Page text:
When a Senate committee voted for the Fashion Bill, to proceed to Senate floor without amendments, there was hope in Fashion Design. The bill covers copyright protection to fashion designs that are made through designers own creative effort, and offer a unique, non-trivial, distinguishable and non-utilitarian variation over past designs.
Supporters of the Bill, including many fashion houses, say it would protect fashion designers by closing prevailing gaps in U.S copyright law. It would ban copying the appearance of articles of clothing, including beautification, original elements and original procedure of both original and non-original products. But the opponents claim that the law would stop creativity of new elements, increase independent fashion designers’ legal costs, and increase cost of clothing and accessories for all consumers. They also proposed that fashion designers are well protected under existing U.S intellectual property laws. But the proposed laws offer an opportunity to change existing laws relating to protection of fashion designs.
The copyright law safeguards original patterns, prints, color arrangements and novel mixing of elements used on accessories and apparel. But the courts have recognized that the test for separability can be met when a physical or conceptual separability is shown. A design element is deemed physically separable if it can be removed from apparel and sold alone such as a belt buckle.
A design patent offers fourteen years of industrial design rights for new and nonobvious decorative designs of items. But the examination process for design patents by USPTO may take over a year. This would often surpass the life expectancy of many designs in this world of fashion. The Trademark Act in U.S does not offer protection for fashion designs. Instead, the trademark Act protects logos, brand names, symbols, designs and other elements of apparel and elements. It also protects packaging, design or appearance of accessories and apparel. For instance, the brand name, logo hang tag and unique pocket edging on a pair of jeans can be recorded as protectable trademarks. A unique shape of a dress can also be registered as protectable trade dress.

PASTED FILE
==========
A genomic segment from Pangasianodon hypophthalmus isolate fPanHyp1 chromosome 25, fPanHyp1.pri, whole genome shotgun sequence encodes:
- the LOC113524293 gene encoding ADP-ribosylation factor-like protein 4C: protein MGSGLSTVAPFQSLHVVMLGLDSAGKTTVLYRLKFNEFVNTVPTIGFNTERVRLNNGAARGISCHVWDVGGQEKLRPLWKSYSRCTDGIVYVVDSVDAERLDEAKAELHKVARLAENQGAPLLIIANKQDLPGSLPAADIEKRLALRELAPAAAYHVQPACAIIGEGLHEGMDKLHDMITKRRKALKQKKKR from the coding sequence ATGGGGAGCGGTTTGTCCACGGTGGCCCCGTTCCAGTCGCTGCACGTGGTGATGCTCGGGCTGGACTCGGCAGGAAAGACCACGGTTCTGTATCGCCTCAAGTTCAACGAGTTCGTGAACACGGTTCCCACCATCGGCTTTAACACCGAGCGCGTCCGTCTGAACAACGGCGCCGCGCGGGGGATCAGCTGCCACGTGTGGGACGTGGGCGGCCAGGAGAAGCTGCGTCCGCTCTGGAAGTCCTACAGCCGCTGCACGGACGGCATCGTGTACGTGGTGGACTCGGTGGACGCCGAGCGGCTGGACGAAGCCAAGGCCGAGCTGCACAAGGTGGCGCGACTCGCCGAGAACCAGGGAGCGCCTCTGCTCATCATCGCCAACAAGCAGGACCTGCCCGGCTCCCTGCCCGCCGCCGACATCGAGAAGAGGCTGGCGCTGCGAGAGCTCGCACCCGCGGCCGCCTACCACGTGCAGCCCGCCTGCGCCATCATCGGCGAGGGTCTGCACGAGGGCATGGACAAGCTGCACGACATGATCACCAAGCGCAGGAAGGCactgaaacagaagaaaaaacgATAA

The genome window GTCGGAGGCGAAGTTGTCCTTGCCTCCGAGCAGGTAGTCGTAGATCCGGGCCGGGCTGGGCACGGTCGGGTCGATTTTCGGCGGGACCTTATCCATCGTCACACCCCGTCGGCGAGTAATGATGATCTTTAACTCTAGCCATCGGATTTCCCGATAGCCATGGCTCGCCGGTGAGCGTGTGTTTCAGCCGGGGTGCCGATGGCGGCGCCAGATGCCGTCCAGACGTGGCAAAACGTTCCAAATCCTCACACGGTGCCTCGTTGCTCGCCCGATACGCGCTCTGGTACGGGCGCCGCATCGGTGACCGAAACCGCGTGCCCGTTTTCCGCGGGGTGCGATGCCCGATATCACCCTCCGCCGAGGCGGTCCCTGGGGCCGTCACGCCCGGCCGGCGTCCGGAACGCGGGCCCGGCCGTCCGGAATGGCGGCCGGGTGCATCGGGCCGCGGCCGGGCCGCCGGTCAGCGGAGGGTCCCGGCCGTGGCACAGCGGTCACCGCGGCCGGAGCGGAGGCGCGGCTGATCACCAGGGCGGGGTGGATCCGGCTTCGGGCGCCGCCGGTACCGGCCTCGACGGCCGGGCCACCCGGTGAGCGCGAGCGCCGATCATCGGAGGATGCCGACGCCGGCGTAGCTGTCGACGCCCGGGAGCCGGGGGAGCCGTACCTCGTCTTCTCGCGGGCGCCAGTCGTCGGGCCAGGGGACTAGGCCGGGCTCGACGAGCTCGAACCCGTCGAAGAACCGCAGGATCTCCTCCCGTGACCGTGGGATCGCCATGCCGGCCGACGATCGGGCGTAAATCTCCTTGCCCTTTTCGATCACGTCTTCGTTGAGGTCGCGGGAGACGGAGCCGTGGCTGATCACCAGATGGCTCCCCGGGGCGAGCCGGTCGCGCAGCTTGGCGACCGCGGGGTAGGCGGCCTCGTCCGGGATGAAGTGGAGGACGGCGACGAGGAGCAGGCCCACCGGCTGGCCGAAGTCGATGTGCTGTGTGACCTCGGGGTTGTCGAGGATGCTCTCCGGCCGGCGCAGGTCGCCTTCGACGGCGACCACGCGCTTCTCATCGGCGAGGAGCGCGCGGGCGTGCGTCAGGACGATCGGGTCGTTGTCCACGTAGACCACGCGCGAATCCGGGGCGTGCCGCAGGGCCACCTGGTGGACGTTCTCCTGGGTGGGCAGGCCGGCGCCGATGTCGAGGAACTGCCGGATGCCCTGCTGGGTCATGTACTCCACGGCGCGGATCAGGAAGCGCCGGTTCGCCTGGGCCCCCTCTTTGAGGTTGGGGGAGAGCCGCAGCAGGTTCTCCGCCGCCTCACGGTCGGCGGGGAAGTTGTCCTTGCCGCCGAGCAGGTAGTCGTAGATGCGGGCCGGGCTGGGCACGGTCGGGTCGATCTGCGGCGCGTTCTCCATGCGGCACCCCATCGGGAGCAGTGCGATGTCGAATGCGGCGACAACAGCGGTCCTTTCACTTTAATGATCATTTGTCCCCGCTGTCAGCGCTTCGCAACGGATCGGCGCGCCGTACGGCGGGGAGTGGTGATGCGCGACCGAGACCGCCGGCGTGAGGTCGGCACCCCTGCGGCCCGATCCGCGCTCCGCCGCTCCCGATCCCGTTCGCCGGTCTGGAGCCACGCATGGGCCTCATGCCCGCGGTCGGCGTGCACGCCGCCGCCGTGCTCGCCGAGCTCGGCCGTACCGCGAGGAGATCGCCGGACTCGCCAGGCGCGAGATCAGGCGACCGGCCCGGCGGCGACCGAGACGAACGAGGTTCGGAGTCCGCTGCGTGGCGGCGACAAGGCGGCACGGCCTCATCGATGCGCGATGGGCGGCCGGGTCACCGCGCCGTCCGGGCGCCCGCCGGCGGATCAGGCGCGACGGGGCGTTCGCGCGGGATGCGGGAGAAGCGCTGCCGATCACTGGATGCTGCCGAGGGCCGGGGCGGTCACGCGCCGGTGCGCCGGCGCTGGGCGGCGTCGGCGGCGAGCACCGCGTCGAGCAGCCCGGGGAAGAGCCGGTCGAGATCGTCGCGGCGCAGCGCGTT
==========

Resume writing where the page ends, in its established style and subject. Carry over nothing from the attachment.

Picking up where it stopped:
What should Fashion Designers Do?
Based on the current U.S laws, fashions designers need to maximize their protection by
a. Registering copyrights for their original prints and patterns, and other unique combinations of elements.
b. Apply for a design patent for nonobvious and new fashion designs.
c. Register trademark and trade dress protection for logos, names, designs, packaging and other element accessories.
If the Fashion Bill is passed into law, designers would be advised to continue chasing the earlier copyright and trademark registrations, however, they would have to reevaluate pursuing design patents established on cost reflections and whether the beneficial life of each relevant design is estimated to last more than the 3 years of copyright protection given by the Fashion Bill.